Shift in performance drivers
2018 appears to be no different with global technology shares rising almost 11.6% by mid-October, well ahead of global equities (-0.6%).
Prior to 2018, performances in the tech sector benefited mainly from earnings, dividends and P/E expansion. While many investors are right to believe that earnings growth has been the main force behind the technology sector’s performance since the crisis, earnings have actually accounted for only 49% of total returns. P/E expansion has been another significant booster, accounting for 37% of total returns over the period.
Focusing on year-to-date performance, dynamics have shifted dramatically. Earnings growth has been by far the largest contributor to returns, while P/E ratios now appear to be a headwind.
It appears unlikely that P/Es can resume their role driving returns in the technology sector, as was the case following the financial crisis. Aside from the early-2000s bubble in technology stocks, the global sector has traded around 22–25x trailing earnings in periods when the global economy has not been in recession or crisis. It has become apparent that, in the absence of a bubble, the technology sector will no longer be able to rely on P/E re-rating for returns in the years ahead.
Although sector multiples may not expand much further in the future, the tech sector can continue to rely on innovation to create new sources of revenue and profits.
Major technology trends
There are some very powerful trends driving the performance of tech stocks. MIT economists Erik Brynjolfsson and Andrew McAfee, in their book entitled “The Second Machine Age”, brilliantly explained the forces at work in the current technological revolution. This revolution is generating considerable productivity gains, which according to the authors have been the main support for US GDP in the last few decades. Eventually, productivity gains turn into revenue and profits for innovative companies. Share prices can then rise.
A large number of sectors and industries are riding the current wave of innovation, and several areas are particularly exciting. They include, in no particular order, self-driving cars, artificial intelligence, blockchain, video games and, still, internet services.
The web sector is symbolic of the technological revolution we are experiencing. Internet giants have unique characteristics. They have dominant market shares: 80% for Facebook (worldwide, outside China) and more than 70% for the Google search engine. Netflix has an estimated 70% share of the paid video streaming market. Paypal also has a 73% market share according to Forrester. This is a very unusual market structure, especially since the average revenue growth rate for all of these companies combined is expected to be 26% in 2018. These companies are therefore massively outperforming their peers in other sectors, and are also growing at a spectacular pace despite being very large already. How long can this growth continue? One clue is given by end-market penetration. The aforementioned four companies have only achieved 32% market penetration, and so there is scope for them to continue growing for a good while to come. It is likely that the questions arising from their dominance are far from being answered.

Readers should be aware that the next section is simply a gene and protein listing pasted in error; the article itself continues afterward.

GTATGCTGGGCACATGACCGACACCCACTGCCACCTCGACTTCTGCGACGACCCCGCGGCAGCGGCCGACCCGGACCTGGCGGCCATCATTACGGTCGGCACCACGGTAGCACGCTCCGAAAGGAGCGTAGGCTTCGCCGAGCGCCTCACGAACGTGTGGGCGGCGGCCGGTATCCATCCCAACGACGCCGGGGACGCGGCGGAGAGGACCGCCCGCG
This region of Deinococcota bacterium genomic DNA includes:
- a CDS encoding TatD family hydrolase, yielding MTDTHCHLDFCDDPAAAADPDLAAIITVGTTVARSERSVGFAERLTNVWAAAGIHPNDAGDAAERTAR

One challenge for global Internet service companies today is China, where restrictions against foreign operators have allowed the development of domestic giants in their place, including Baidu (the Google of China), WeChat (the equivalent of Facebook), Weibo (Twitter), iQiyi (Netflix) and Alibaba (Amazon).
Since the latest generation of consoles was launched, we have seen a video-game renaissance. The market’s competitive structure has favoured the incumbents because of the constantly rising cost of producing new games, along with the importance of intellectual property and franchises. In addition, the digitalisation of video games has improved margins. For example, Sony’s Game & Network Services division is growing revenue at a rate of more than 35% with margins sharply higher on increased PS4 software sales.
But although existing positions have been strengthened, new opportunities have also arisen. Video games are being streamed on an unprecedented scale and gaming is taking an ever-growing place in people’s lives, particularly among millennials. People are also forging entire careers by taking part in e-sports – video game competitions. There is also no doubt that the imminent virtual reality wave will take the industry to the next level. We fully expect video-game producers to take advantage of these new technologies. Again in China, the gaming sector is dominated by two local players, Tencent and NetEase, which together control 70% of the market (Tencent 45%), but depends on both local and foreign game developers.
Technology Equity Analyst